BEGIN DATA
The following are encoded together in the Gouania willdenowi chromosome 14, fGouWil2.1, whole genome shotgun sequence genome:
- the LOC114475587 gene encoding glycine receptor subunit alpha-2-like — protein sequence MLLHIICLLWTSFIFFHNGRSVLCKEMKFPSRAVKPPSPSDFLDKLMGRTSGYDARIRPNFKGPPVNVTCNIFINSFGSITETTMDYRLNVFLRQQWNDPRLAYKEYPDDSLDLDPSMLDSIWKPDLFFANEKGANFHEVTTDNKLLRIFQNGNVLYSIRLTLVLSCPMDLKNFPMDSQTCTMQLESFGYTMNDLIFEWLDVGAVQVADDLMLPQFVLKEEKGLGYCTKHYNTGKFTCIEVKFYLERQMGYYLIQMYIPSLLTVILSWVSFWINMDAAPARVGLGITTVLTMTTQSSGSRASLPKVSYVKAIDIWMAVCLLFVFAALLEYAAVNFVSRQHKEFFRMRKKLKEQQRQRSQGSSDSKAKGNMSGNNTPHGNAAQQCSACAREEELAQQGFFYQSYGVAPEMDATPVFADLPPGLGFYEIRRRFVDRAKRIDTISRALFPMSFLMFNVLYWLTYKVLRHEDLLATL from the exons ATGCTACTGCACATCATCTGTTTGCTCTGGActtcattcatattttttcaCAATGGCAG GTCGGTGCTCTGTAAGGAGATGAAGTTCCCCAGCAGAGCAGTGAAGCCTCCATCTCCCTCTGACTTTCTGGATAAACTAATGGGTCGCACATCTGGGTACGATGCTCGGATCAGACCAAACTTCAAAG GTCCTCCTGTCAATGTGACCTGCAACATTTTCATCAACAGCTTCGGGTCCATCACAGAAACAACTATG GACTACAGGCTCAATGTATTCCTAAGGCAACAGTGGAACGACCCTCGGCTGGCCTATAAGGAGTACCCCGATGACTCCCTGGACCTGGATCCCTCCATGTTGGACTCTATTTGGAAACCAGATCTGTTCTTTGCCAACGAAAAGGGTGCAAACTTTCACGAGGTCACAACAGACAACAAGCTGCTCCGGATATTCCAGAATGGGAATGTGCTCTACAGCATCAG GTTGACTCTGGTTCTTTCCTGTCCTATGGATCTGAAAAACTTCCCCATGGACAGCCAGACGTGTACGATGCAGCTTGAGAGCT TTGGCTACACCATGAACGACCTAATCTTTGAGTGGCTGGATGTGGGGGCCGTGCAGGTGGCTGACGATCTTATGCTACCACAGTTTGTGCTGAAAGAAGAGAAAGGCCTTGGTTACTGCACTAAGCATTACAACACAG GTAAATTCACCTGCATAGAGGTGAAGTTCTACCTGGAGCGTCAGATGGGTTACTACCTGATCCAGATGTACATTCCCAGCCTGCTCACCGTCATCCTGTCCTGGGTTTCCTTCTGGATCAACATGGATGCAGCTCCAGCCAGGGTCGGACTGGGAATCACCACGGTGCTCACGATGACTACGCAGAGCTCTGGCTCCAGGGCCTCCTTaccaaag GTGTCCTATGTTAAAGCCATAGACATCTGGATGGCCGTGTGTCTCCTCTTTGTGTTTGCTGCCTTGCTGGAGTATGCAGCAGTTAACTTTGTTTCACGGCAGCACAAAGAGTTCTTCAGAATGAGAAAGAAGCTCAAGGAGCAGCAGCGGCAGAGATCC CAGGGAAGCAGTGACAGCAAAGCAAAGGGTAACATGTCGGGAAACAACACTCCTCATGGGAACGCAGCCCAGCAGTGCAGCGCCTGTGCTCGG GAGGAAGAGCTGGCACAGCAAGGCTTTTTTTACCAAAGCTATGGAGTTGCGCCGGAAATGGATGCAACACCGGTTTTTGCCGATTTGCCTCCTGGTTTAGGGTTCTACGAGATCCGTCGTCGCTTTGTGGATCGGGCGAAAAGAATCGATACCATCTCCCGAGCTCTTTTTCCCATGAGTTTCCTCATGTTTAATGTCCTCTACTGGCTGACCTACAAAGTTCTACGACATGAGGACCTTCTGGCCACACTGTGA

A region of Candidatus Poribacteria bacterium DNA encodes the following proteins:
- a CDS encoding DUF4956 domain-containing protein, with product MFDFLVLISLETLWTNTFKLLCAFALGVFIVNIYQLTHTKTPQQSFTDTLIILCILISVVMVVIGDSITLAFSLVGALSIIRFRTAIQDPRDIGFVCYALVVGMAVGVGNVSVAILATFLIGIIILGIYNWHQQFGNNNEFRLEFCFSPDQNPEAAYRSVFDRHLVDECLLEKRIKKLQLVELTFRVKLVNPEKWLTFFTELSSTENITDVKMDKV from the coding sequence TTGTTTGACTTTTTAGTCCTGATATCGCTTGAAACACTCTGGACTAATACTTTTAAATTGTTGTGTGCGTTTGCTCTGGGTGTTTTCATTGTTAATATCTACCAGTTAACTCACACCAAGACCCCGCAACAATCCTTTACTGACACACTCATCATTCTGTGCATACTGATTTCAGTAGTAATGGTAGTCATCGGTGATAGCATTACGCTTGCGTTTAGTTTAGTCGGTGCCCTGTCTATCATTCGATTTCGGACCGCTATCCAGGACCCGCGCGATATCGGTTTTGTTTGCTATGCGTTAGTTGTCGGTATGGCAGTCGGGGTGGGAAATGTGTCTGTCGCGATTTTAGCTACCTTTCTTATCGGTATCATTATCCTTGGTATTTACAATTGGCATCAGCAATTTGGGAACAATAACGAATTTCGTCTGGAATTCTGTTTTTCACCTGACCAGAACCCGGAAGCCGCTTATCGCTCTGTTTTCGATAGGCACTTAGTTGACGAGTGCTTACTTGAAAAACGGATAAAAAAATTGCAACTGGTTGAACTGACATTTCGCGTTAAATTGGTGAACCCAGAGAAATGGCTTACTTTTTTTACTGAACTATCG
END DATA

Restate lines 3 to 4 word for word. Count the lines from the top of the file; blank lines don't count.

A region of Candidatus Poribacteria bacterium DNA encodes the following proteins:
- a CDS encoding DUF4956 domain-containing protein, with product MFDFLVLISLETLWTNTFKLLCAFALGVFIVNIYQLTHTKTPQQSFTDTLIILCILISVVMVVIGDSITLAFSLVGALSIIRFRTAIQDPRDIGFVCYALVVGMAVGVGNVSVAILATFLIGIIILGIYNWHQQFGNNNEFRLEFCFSPDQNPEAAYRSVFDRHLVDECLLEKRIKKLQLVELTFRVKLVNPEKWLTFFTELSSTENITDVKMDKV from the coding sequence TTGTTTGACTTTTTAGTCCTGATATCGCTTGAAACACTCTGGACTAATACTTTTAAATTGTTGTGTGCGTTTGCTCTGGGTGTTTTCATTGTTAATATCTACCAGTTAACTCACACCAAGACCCCGCAACAATCCTTTACTGACACACTCATCATTCTGTGCATACTGATTTCAGTAGTAATGGTAGTCATCGGTGATAGCATTACGCTTGCGTTTAGTTTAGTCGGTGCCCTGTCTATCATTCGATTTCGGACCGCTATCCAGGACCCGCGCGATATCGGTTTTGTTTGCTATGCGTTAGTTGTCGGTATGGCAGTCGGGGTGGGAAATGTGTCTGTCGCGATTTTAGCTACCTTTCTTATCGGTATCATTATCCTTGGTATTTACAATTGGCATCAGCAATTTGGGAACAATAACGAATTTCGTCTGGAATTCTGTTTTTCACCTGACCAGAACCCGGAAGCCGCTTATCGCTCTGTTTTCGATAGGCACTTAGTTGACGAGTGCTTACTTGAAAAACGGATAAAAAAATTGCAACTGGTTGAACTGACATTTCGCGTTAAATTGGTGAACCCAGAGAAATGGCTTACTTTTTTTACTGAACTATCG